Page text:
IVER, in the hundred of Stoke and deanery of Burnham, lies between Uxbridge and Colnbrook, being about three miles distant from each.. It had formerly a market, orignally granted in 1351 to Lord Neville, and confirmed in 1461 to the dean and chapter of Windsor, together with two fairs; the market has been long discontinued; a small fair is held on the 10th July. The opinion that this place took its name from Roger de Iveri, is certainly erroneous, and the learned bishop Kennet appears in this instance to have fallen into a mistake, and to have hazarded a conjecture, which is inconsistent with facts, which he has adduced from records in other parts of his useful work, the Parochial Antiquities, for he supposes Roger de Iveri to have suceeded to the manor of Iver, after Robert Doiley, who possessed it at the time of the Norman survey. Roger de Iveri and Robert Doiley were contemporaries and sworn friends; both came over with William the Conqueror, and had large grants of lands. Roger de Iveri had large estates in the county of Buckingham, but it does not appear that he ever possessed this manor, which in the survey of Domesday is called Evre and Evreham, being described as the property of Robert Doiley, from it passed with his daughter in marriage to Milo Crispin, and after his death to Brien Fitz-Count, the brave defender of Wallingford Castle, who, we are told, kept his Christmas at Iver in the year 1143. Having afterwards entered into a religious order, the King (Henry II) seized on all his estates. King Richard I. gave this manor to Robert de Clavering, some of whose descendants taking the name of Eure from this place, were ancestors of the Lords Eure and Eures of Axholme. Sir John Clavering having no male issue, gave this manor and other estates to King Edw. II. and his heirs: King Edw. III. granted it, in 1329, to Simon de Bereford, and in 1336, to Ralph Lord Neville, of Raby, steward of the household, whose grandfather had married Euphemia, daughter of Sir John Clavering above-mentioned. In 1352, Lord Neville surrendered this manor to the king, who the next year granted it to his newly endowed college at Windsor. The dean and chapter reconveyed it to the crown, in the reign of Henry VIII. and received other lands in exchange. King Edward VI. gave it to Lord Paget, in whose family it continued until 1772, when it was sold by his descendant the present Earl of Uxbridge, and having since passed through several hands, is now the property of Henry Piper Sperling esq.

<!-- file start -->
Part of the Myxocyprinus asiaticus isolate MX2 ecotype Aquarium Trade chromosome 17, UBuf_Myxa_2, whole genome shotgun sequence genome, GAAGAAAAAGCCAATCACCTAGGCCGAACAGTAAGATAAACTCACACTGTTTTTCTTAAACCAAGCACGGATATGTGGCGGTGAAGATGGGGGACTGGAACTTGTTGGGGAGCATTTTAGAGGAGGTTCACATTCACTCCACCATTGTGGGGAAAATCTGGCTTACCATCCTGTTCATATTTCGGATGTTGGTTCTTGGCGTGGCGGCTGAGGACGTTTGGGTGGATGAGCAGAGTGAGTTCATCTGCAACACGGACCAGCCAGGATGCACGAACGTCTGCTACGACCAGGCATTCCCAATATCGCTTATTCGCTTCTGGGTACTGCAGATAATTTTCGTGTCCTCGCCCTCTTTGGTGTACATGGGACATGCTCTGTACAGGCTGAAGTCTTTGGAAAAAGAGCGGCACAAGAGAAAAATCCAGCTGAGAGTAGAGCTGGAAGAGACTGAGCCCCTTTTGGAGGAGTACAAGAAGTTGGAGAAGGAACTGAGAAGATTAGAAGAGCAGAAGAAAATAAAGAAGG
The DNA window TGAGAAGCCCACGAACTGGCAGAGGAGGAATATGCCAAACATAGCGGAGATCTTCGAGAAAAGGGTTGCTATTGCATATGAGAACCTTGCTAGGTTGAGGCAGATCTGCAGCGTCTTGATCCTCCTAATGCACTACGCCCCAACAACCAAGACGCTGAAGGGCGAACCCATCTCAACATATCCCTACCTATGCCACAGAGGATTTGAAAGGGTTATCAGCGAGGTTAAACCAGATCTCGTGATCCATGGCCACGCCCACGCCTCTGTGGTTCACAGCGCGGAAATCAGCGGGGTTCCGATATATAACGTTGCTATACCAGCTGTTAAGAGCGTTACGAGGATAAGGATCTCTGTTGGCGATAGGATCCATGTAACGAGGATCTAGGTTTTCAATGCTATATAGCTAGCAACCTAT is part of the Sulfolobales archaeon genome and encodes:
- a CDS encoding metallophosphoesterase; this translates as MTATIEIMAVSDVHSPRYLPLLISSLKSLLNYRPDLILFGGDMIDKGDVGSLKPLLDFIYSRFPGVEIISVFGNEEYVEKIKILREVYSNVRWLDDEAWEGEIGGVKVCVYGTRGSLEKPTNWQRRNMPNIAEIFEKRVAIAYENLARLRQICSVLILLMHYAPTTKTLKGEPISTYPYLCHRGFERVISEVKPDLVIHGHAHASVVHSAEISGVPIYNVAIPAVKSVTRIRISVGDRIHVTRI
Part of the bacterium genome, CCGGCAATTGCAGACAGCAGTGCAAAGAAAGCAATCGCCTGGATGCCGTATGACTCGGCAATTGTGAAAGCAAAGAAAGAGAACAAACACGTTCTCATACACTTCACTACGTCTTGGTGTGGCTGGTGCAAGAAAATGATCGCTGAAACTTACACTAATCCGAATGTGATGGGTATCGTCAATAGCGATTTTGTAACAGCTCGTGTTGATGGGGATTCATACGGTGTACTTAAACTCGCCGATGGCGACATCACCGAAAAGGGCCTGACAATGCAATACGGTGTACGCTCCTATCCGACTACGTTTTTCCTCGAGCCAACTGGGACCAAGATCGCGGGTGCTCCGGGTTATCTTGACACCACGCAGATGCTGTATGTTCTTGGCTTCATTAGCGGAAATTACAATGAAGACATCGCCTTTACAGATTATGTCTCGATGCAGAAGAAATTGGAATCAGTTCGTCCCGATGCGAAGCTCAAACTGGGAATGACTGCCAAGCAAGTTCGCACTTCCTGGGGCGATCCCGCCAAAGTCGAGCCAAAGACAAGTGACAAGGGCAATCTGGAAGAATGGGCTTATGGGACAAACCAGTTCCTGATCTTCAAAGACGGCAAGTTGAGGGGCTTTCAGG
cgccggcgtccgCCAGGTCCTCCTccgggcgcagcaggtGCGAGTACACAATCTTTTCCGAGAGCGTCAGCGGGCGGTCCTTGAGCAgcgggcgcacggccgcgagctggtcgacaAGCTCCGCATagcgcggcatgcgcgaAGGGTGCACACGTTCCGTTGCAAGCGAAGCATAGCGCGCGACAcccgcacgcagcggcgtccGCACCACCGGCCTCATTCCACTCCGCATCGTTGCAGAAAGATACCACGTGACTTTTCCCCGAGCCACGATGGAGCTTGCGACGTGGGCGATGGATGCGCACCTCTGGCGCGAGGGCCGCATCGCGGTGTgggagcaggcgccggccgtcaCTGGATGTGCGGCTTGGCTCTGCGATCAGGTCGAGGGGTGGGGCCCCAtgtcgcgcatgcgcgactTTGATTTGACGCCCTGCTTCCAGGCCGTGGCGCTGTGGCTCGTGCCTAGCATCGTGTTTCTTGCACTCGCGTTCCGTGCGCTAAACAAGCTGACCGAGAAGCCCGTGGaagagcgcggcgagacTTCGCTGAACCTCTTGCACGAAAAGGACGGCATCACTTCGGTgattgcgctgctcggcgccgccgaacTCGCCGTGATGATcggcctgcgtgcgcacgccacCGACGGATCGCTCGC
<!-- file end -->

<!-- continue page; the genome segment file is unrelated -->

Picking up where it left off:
The manor and park of Levinz, alias Parlaunt, belonged also to the Pagets; the Earl of Uxbridge, who died in 1743, bequeathed it to Sir William Irby, afterwards Lord Boston, whose son Frederic Lord Boston is the present proprietor: it is now a farm in the tenure of Mr. William Ives. The house, and great part of the estate, are in the parish of Langley. The manor of Oak-end, at the northern extremity of this parish, is now the property and seat of Francis Sackville Lloyd esq. who inherits it by female descent from the family of Gould [Footnote: His mother was one of the four daughters and coheirs of Sir Thomas Wheate bart. by the daughter and coheir of Thomas Gould esq.]. The manor of Mansfeld, so called probably from the ancient family of Mansfeld, of Cliefden, is now the property of Mr.Whittington.
Richings Lodge, in this parish, the seat of the Right Hon. John Sullivan, M.P. was purchased of the family of Britton, by Sir Peter Apsley, whose grandaughter brought it in marriage to the first Lord Bathurst. The amiable and accomplished Countess of Hertford (afterwards Duchess of Somerset) made this place, which her husband had purchased of Lord Bathurst, her chief residence during her widowhood; and changed its name to Percy Lodge. In one of her letters, lately published, she observes, that on the spot where her green-house stood, was formerly a chapel, dedicated to St. Leonard: she observes also, that an old covered bench in her gardens exhibited many remains of the wit of her predecessor's visitors; Addison, Pope, Prior, Congreve, and Gay. The Duchess of Somerset died at Percy Lodge, in the month of July 1754, when it was inherited by her daughter, the Duchess of Northumberland. The duke, her husband, sold it to Sir John Coghill, of whose relict, the Countess of Charleville, it was purchased in 1786, by Mr. Sullivan.
In the parish church is a monument, in memory of Sir George and Sir Edward Salter, successively carvers to King Charles I. with the effigies of Mary Lady Salter, (wife of Sir George,) rising from her coffin in a shroud. There is also the monument of John King, who was killed in his own house in 1604, by his kinsman, Roger Parkinson, who in a drunken fit stuck a shoe-maker's awl into his forehead. The lay rectory of Iver, to which a manor is annexed, was given by King Edward III. to the church of Windsor, and came again to the crown by exchange. It was purchased of the Leigh family, who had been a considerable time in possession, by Thomas Bernard esq. treasurer of the foundling hospital, who in 1800 sold it to the present proprietor, Mr. Sullivan, who is patron of the curacy. Mr. Bernard had a seat at Iver, now the property of Edward Bury esq.
Robert Bowyer, about the middle of the last century, founded a free-school at Iver, and endowed it with a sum of money, which produces an income of about 21 l. per annum.
Thorney is the principal hamlet in the parish; Riskins, Sutton, Shredding-Green, Grist, Bengers, Delaford, and Huntsmore, are in the parish. An act of parliament, for inclosing the parish of Iver, passed in 1800, when an allotment of land was assigned in lieu of the impropriate tithes, the lay rector being entitled to the vicarial as well as the great tithes: a small allotment near the workhouse was assigned for the use of the poor. The parish is stated in the act to contain 2462 acres.